French authorities should have more access to Facebook's algorithms and greater scope to audit the social media company's internal policies against hate speech, a report commissioned by President Emmanuel Macron has concluded.
It comes after Facebook has been heavily criticised by politicians and the public for its failure to more rapidly remove footage of the March shooting attack in Christchurch, New Zealand from its network. Fifty people were killed in the assault, with footage of it circulating online for days.
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The French president, who will meet Facebook founder and Chief Executive Mark Zuckerberg later on Friday, wants France to take a leading role on tech regulation, seeking to strike a balance between what he perceives as the United States' laissez-faire stance and China's iron grip on the Internet.
The 33-page report, co-written by a former head of public affairs for Google France, recommends increasing oversight over the world's largest social media network and allowing an independent regulator to police the efforts of large tech companies to deal with hate speech.
The report comes after Facebook allowed a team of French regulators to spend six months inside the company monitoring its policies. It represents a "half-time" assessment for their stint which started in January.
"The inadequacy and lack of credibility in the self-regulatory approach adopted by the largest platforms justify public intervention to make them more responsible," the report said.
Companies like Facebook cannot simply declare themselves to be transparent, it added, noting that checking the integrity of the algorithms they use was a particularly complex task.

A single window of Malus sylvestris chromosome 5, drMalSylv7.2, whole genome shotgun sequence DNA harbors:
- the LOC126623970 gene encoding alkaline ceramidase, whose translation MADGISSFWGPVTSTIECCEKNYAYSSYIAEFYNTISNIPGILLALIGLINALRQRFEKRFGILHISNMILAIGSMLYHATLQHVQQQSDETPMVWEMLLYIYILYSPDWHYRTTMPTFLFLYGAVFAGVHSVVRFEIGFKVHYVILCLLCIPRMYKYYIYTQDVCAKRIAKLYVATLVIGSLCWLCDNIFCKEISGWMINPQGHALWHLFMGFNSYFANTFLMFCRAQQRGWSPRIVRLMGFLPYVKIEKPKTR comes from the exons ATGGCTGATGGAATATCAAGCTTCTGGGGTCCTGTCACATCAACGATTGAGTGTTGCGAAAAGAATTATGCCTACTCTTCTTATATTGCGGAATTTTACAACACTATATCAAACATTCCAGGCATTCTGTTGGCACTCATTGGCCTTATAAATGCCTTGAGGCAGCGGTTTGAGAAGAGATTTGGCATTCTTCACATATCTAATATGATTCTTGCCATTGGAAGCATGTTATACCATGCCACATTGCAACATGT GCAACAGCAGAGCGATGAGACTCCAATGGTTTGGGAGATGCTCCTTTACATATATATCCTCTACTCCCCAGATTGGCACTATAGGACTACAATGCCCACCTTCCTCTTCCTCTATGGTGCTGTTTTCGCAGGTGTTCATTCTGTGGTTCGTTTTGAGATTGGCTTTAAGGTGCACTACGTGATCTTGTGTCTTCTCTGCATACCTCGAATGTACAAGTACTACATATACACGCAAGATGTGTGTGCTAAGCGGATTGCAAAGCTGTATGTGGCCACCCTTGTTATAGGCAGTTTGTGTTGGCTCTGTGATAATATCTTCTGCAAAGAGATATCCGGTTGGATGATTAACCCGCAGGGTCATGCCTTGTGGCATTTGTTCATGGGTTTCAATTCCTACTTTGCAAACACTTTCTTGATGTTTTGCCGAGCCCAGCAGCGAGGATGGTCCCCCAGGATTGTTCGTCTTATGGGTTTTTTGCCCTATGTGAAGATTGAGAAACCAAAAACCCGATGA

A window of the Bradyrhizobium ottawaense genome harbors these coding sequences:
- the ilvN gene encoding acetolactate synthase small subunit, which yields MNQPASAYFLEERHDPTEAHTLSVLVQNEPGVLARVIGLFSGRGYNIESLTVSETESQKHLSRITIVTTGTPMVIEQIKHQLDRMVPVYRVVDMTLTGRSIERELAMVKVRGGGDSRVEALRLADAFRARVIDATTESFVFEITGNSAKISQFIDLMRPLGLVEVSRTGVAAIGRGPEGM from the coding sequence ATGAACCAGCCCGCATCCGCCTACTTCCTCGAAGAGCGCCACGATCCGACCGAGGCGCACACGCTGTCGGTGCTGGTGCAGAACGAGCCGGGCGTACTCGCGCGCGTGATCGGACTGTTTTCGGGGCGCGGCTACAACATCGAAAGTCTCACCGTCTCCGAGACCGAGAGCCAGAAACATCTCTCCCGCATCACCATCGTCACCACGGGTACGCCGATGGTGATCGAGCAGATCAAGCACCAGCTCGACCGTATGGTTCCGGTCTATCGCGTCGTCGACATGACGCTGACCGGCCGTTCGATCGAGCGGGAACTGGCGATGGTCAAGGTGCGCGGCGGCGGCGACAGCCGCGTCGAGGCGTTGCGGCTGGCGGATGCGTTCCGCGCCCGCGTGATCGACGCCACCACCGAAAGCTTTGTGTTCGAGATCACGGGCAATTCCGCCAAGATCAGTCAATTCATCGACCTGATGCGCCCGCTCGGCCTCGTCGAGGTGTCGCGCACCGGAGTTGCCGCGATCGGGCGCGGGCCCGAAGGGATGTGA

Responding to the report, Facebook's vice president for policy, Richard Allan, said it was a helpful primer for the way forward and suggested there were grounds for cooperation.
"The report sets out a path towards a new model for content regulation that has the potential to be both effective and workable," he said.
"It would allow platforms to develop innovative solutions to keep their users safe while being clearly accountable to a regulator for how well they do this."
This week, Chris Hughes, one of the founders of Facebook with Zuckerberg while they were at Harvard, wrote in a long opinion piece in the New York Times that he believed the company was too powerful and needed to be broken up.
France's parliament, where Macron's ruling party has a comfortable majority, is debating legislation that would give the new regulator the power to fine tech companies up to four percent of their global revenue if they don't do enough to remove hateful content from their network.
"Our goal is to move ... towards proper regulation," a source close to the Finance Ministry said.
Facebook's decision to allow the team of French regulators inside the company was the first time the wary company had opened its doors in such a way.
The regulators did not have access to confidential corporate information, the finance ministry official said. The French task-force has also been holding meetings with Facebook in the United States.
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